But that’s hardly the case, considering that MTV is so desperate to keep The Hills— its highest-rated show by a mile—alive and thriving that it’s shelling out major dough to the cast, marking a paradigm shift in the business: Reality TV as the cheap alternative to scripted programming? Cavallari is being paid ,000 an episode, which is almost as much as Conrad was making: 5,000 an episode (or .5 million a year), according to a person with knowledge of the show’s contracts.Conrad’s deal stipulated that no other star’s salary could match hers while she was on The Hills, but those of supporting cast members Audrina Patridge, Lauren “Lo” Bosworth, and Montag come close: 0,000 a show.Last season, ratings of its most treasured half-hour of TV fell from a high of 5 million down to 3 million viewers.
You always have the choice to experience our sites without personalized advertising based on your web browsing activity by visiting the DAA’s Consumer Choice page, the NAI's website, and/or the EU online choices page, from each of your browsers or devices.To avoid personalized advertising based on your mobile app activity, you can install the DAA’s App Choices app here.As of Tuesday, as any tween worth their Juicy Couture jeans will tell you, “The bitch is back”—i.e., Kristin Cavallari is joining the MTV docusoap The Hills as its resident diva.She’s replacing Lauren Conrad, who’s been the good-girl star of the series until she started complaining of Hills fatigue and decided, after five seasons, to leave.And that’s just what they get paid for doing their day job.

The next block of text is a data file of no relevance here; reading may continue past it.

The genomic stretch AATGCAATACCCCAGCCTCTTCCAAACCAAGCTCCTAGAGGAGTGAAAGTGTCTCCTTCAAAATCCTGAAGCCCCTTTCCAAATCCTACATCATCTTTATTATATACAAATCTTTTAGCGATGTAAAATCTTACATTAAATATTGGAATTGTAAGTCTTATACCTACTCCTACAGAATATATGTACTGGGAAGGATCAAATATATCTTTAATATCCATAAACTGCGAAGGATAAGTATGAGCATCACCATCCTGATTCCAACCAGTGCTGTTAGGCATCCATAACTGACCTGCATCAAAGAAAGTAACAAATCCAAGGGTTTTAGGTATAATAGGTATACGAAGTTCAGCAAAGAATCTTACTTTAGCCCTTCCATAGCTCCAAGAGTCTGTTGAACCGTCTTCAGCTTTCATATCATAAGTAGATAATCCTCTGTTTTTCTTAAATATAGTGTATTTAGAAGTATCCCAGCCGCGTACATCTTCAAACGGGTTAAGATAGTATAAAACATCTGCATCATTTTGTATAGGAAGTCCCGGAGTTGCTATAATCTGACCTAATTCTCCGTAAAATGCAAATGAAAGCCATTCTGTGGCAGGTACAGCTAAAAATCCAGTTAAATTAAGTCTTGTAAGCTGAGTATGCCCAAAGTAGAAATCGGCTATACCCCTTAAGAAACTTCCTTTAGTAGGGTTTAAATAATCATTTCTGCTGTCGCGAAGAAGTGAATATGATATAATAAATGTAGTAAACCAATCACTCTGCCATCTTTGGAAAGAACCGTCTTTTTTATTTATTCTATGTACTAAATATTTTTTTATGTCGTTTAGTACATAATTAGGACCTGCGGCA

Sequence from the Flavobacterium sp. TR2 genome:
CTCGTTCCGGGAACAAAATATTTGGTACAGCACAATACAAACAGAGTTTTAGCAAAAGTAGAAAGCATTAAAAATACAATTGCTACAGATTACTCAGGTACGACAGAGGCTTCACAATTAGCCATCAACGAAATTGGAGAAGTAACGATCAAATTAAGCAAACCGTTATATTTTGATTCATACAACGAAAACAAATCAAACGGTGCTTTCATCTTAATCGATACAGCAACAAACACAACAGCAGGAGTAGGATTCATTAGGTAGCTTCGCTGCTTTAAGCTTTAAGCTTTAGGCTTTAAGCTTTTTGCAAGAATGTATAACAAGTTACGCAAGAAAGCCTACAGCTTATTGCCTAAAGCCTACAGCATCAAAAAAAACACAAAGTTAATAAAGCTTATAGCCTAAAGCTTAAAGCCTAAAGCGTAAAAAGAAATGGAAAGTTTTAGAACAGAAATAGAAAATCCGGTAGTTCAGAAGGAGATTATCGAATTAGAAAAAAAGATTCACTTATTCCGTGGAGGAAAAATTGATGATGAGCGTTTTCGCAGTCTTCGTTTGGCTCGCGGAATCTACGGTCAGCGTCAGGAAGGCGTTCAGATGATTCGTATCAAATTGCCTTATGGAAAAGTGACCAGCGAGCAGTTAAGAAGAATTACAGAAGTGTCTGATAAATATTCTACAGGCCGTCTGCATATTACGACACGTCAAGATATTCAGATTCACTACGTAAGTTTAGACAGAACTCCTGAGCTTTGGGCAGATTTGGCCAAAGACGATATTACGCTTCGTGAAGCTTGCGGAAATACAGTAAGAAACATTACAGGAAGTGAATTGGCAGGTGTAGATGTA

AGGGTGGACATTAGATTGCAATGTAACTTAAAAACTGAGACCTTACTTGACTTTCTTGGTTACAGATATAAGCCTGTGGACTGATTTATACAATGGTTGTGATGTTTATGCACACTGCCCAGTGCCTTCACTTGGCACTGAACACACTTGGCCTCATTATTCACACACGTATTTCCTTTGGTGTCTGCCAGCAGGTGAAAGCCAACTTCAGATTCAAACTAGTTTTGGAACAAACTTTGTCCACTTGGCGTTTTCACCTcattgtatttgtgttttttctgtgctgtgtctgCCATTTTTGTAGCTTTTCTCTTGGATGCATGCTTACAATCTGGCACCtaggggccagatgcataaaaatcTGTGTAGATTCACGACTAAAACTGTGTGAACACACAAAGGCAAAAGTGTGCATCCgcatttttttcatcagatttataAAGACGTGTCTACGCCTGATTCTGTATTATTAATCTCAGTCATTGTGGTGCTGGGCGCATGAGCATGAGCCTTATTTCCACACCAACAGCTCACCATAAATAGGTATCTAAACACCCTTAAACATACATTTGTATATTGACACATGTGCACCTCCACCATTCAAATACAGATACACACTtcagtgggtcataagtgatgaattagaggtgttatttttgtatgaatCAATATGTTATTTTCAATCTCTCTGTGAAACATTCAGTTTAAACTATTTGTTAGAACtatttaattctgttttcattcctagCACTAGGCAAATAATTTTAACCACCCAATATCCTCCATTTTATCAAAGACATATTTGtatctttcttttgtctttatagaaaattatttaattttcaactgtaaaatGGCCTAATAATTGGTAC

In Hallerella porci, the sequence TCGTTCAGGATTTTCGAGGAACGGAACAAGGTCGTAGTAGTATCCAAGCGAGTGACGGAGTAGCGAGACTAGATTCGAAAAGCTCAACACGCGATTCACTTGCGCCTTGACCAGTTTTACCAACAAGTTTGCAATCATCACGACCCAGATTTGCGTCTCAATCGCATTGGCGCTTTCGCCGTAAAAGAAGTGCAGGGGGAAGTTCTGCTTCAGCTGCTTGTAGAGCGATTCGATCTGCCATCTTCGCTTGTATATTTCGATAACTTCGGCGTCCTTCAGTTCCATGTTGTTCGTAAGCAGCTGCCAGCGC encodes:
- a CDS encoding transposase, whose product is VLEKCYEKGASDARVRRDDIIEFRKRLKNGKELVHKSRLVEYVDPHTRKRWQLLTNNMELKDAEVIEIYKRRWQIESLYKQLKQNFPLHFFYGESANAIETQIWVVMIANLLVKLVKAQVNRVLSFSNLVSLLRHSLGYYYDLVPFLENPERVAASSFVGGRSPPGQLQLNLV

The Hills and its stars have become such a name brand—in certain circles—that Cavallari and Co.ad into what looks like a Victoria’s Secret photo shoot); and music ventures (Montag has released two singles and is working on an album). Former Hills star Whitney Port has become the Lauren Conrad of The City, about her travails as a cub fashionista in New York City. And Speidi appeared on NBC’s I’m a Celebrity, Get Me Out of Here, though after two days in the Costa Rican jungle, the L. creatures really did get out of there—“We had post-traumatic syndrome for a month” after walking off the show, Pratt said.“People have no idea.”In other ways, too, life outside The Hills is not always as glamorous as the show.Through her publicist, Cavallari declined to comment.The move may seem counterintuitive, or like a kind of consolation prize.According to Pratt, the network is not overstating the case.